Kamaraj went to jail for two years in June 1930 for participating in the “Salt Satyagraha”. led by Rajagopalachari at Vedaranyam; he was released before he served the two-year sentence as a result of 1931 Gandhi–Irwin Pact. In 1932, Section 144 was imposed in Madras prohibiting the holding of meetings and organisation of processions against the arrest of Gandhi in Bombay. In Virdhunagar, under Kamaraj’s leadership, processions and demonstrations happened every day. Kamaraj was arrested again in January 1932 and sentenced to one year’s imprisonment. In 1933 Kamaraj was falsely charged in the Virudhunagar bomb case. Varadarajulu Naidu and George Joseph argued on Kamaraj’s behalf and proved the charges to be baseless. At the age of 34, Kamaraj entered the Assembly winning the Sattur seat in the 1937 election.
Kamaraj conducted a vigorous campaign throughout the state asked people not to contribute to war funds when Arthur Hope, the Madras Governor, was collecting contributions to fund for the Second World War. In December 1940 he was arrested again at Guntur, under the Defence of India rules for speeches that opposed contributions to the war fund, and sent to Vellore Central Prison while he was on his way to Wardha to get Gandhi’s approval for a list of Satyagrahis. While in jail, he was elected as Municipal Councillor of Virudhunagar. He was released nine months later in November 1941 and resigned from this post as he thought he had greater responsibility for the nation. His principle was “One should not accept any post to which one could not do full justice”.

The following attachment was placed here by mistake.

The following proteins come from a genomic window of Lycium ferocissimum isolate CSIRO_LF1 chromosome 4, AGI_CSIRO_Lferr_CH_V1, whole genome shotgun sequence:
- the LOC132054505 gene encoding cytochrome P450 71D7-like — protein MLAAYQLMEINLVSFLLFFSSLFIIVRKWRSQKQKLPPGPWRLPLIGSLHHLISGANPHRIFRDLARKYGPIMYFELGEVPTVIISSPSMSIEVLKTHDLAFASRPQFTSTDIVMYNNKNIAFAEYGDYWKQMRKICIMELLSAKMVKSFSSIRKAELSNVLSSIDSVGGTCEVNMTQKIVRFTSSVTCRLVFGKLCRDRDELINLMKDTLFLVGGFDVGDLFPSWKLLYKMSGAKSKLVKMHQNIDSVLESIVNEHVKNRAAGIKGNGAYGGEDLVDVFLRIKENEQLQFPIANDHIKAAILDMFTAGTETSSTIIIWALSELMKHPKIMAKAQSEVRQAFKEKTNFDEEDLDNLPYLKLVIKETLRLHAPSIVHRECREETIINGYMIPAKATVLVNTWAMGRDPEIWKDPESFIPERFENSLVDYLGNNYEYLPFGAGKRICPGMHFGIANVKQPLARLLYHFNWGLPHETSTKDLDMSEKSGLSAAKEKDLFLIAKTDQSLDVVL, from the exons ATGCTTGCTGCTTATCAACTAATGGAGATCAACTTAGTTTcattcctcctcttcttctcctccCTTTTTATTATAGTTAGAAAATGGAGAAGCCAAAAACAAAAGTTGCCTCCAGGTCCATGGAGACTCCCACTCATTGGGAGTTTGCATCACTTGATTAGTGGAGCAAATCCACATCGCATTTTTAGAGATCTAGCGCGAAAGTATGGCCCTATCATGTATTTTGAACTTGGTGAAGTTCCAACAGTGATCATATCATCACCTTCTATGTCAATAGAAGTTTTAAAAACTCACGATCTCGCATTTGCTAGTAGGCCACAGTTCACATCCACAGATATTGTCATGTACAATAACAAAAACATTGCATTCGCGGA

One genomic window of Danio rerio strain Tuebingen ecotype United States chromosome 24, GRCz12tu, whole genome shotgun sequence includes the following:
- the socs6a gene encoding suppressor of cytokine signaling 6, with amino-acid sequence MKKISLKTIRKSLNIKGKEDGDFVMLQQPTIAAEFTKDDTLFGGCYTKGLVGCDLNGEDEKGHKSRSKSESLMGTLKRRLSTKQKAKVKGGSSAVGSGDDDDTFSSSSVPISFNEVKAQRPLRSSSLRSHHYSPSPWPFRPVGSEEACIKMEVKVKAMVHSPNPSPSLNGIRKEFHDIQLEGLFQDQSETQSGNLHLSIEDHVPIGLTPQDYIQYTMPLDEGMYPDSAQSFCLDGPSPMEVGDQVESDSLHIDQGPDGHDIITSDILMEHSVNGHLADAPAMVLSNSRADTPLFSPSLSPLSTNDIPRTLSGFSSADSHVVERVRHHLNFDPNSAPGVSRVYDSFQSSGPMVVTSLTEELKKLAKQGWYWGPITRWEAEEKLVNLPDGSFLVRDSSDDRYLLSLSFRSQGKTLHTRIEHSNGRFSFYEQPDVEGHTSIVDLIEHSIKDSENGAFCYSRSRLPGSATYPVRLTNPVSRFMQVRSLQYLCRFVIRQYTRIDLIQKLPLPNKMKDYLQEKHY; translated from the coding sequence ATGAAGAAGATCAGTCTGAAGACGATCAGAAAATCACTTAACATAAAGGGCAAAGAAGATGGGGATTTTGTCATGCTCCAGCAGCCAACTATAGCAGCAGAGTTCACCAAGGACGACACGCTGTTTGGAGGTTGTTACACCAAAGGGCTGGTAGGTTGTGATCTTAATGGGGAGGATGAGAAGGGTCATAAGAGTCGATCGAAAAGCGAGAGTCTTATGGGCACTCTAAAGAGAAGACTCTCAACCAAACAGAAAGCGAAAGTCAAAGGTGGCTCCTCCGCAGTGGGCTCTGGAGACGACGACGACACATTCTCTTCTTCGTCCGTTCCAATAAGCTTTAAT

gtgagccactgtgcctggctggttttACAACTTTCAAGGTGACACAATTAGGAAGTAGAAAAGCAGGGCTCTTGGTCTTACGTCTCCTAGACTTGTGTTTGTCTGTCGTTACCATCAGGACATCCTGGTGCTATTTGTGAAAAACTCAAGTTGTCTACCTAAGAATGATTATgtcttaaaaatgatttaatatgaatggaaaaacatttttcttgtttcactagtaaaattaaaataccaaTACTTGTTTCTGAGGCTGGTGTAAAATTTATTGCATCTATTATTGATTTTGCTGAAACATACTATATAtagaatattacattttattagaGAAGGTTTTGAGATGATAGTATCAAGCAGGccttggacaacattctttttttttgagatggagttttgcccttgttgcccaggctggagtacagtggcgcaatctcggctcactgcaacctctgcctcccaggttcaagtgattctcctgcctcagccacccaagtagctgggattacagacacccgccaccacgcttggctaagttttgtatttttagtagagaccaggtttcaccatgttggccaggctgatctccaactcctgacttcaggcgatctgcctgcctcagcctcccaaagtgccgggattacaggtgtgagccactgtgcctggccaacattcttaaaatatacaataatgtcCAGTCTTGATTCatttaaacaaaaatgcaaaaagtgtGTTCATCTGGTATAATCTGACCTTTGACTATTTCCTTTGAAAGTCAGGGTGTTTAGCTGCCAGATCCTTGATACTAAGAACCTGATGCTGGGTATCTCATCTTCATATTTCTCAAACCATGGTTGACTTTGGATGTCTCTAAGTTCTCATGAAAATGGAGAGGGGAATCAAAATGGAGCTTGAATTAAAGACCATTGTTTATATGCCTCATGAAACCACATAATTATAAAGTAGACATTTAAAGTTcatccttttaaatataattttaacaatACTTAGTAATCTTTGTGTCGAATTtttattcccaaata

In 1942, Kamaraj attended the All-India Congress Committee in Bombay and returned to spread propaganda material for the Quit India Movement. The police issued orders to all the leaders who attended this Bombay session. Kamaraj did not want to be arrested before he took the message to all district and local leaders. finishing his work and sent a message to the local police that he was ready to be arrested. He was arrested in August 1942. He was under detention for three years and was released in June 1945. This was his last prison term. Kamaraj was imprisoned six times by the British for his pro-Independence activities, that added up to more than 3,000 days in jail.
During the anti-cow slaughter agitation in 1966, Kamaraj’s house near the parliament was burnt down by Hindutva groups. The agitation was incited by Bharatiya Jana Sangh, the political arm of the Rashtriya Swayamsevak Sangh (RSS). They also surrounded his house with an intent to attack him. Kamaraj had a narrow escape.
After Nehru’s death in 1964, Kamaraj successfully navigated the party through turbulent times. As the president of INC, he refused to become the next Prime Minister himself and was instrumental in bringing to power two Prime Ministers, Lal Bahadur Shastri in 1964 and Nehru’s daughter Indira Gandhi 1966. For this role, he was widely acclaimed as the “kingmaker” during the 1960s.
When the Congress split in 1969, Kamaraj became the leader of the Indian National Congress (Organisation) (INC(O)) in Tamil Nadu. The party fared poorly in the 1971 elections amid allegations of fraud by the opposition parties. He remained the leader of INC(O) until his death in 1975.
On 13 April 1954, Kamaraj became the Chief Minister of Madras Province. To everyone’s surprise, Kamaraj nominated C. Subramaniam , who had contested his leadership, to the newly formed cabinet.